Chuckwalla Care Sheet

Chuckwalla Care Sheet

Chuckwallas (Sauromalus ater) are medium-sized, diurnal, terrestrial lizards native to desert areas of the southwestern United States and northern Mexico. They prefer arid habitats with plenty of rocks and access to tight crevices.

Chuckwallas have a full-bodied built with stout limbs, a large abdomen, wrinkled skin, and a thick tail. Coloration tends to have a foundation of brown, gray, or black, with additional cream, yellow, or orange markings. Exact color and pattern tends to vary by population, although males tend to be more colorful than females. Adults are generally between 15-20” long.

Chuckwallas are not common pets, but captive-bred individuals generally make good pets when cared for properly. Based on their size, equipment needs, and lifespan, these lizards can be considered intermediate-level pet reptiles. With good care, your chuckwalla may live up to 65 years!

Minimum terrarium size for chuckwallas

The absolute minimum enclosure size for a single chuckwalla is 48”L x 24”W x 24”H. However, if you can provide larger, your pet will absolutely appreciate and use the extra space!

Cohabiting multiple chuckwallas in the same enclosure is not recommended.

Do chuckwallas need UVB?

Yes! Chuckwallas require UVB lighting for their survival. UVB lighting helps provide a clear day/night cycle, provides all of the vitamin D that your pet needs, strengthens the immune system, facilitates better digestion, and other benefits.

The best UVB bulbs for a chuckwalla housed in a 48” long enclosure are:

  • Zoo Med Reptisun T5 HO 10.0, 22”
  • Arcadia Desert 12%, 22”

For best results, house the UVB bulbs in a reflective fixture, preferably Arcadia or Vivarium Electronics brand. Position the lamp on the same side of the terrarium as the heat lamp. If the UVB is mounted over mesh, place the basking surface so the lizard’s back is 8-12” below the lamp. If the UVB is mounted inside the enclosure, place the basking surface so the lizard’s back is 14-16” below the lamp. The basking surface should be the closest surface in the enclosure to the UVB lamp.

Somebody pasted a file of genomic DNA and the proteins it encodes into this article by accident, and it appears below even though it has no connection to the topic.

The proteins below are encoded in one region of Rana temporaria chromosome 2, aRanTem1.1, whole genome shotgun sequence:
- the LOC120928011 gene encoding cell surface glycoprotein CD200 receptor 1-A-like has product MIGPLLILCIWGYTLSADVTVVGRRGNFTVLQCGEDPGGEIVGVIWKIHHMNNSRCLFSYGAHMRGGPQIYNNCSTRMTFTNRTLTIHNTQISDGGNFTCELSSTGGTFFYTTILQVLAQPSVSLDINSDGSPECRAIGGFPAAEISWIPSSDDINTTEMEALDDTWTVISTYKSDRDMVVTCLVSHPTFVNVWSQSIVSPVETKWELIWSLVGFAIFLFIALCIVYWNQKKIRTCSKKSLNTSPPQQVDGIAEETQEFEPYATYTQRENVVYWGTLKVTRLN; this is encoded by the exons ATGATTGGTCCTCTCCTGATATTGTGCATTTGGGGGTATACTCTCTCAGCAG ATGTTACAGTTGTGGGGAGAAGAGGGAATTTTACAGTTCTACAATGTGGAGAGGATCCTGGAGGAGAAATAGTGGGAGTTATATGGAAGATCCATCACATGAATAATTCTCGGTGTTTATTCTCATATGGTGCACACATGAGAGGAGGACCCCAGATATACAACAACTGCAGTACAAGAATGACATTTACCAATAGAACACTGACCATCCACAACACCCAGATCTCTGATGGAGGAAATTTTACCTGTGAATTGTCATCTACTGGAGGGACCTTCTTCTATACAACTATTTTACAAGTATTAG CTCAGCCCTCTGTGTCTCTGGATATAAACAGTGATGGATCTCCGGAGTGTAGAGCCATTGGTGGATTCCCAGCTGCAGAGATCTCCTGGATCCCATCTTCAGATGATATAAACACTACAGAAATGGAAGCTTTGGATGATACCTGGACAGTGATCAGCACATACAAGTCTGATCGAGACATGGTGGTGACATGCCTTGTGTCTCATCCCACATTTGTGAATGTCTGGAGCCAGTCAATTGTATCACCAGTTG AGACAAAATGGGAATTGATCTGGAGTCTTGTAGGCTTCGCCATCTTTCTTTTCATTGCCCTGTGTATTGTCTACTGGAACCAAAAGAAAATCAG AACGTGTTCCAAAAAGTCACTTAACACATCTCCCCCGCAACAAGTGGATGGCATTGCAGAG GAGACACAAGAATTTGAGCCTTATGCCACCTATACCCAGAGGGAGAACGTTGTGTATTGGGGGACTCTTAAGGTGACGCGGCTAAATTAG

Chuckwallas are also likely to benefit from plant grow lights as part of their environment. Add a ~6500K LED or T5 HO fluorescent grow lamp to provide extra illumination, as well as help any live plants in the enclosure to thrive.

Lights should be on for 10 hours/day during winter and 14 hours/day during summer to simulate seasonal changes in day length. All lamps should be turned off at night.

Best temperature for chuckwallas

Chuckwallas need a hot basking surface temperature between 120-130°F, and between 75-85°F on the cool side. Temperatures should be measured via infrared thermometer. For best results, use a flat piece of stone such as flagstone, paver stone, or unpolished stone tile as the basking surface.

Provide heat for your lizard with a cluster of at least two halogen heat bulbs placed above the basking branch. Halogen bulbs are the best way to imitate the warmth of sunlight indoors, and considered to be a superior form of reptile heating by experts. Do not use ceramic heat emitters (CHEs), red bulbs, or blue bulbs, as these are not as effective.

Heating should be turned off at night to allow for a nightly drop in temperature.

Best humidity levels for chuckwallas

Chuckwallas are exceptionally tolerant of low humidity in their environment, and humidity generally isn’t something to worry about too much with this species (unless it’s particularly high, of course). As long as you have a humid hideout or burrow available, they should be fine.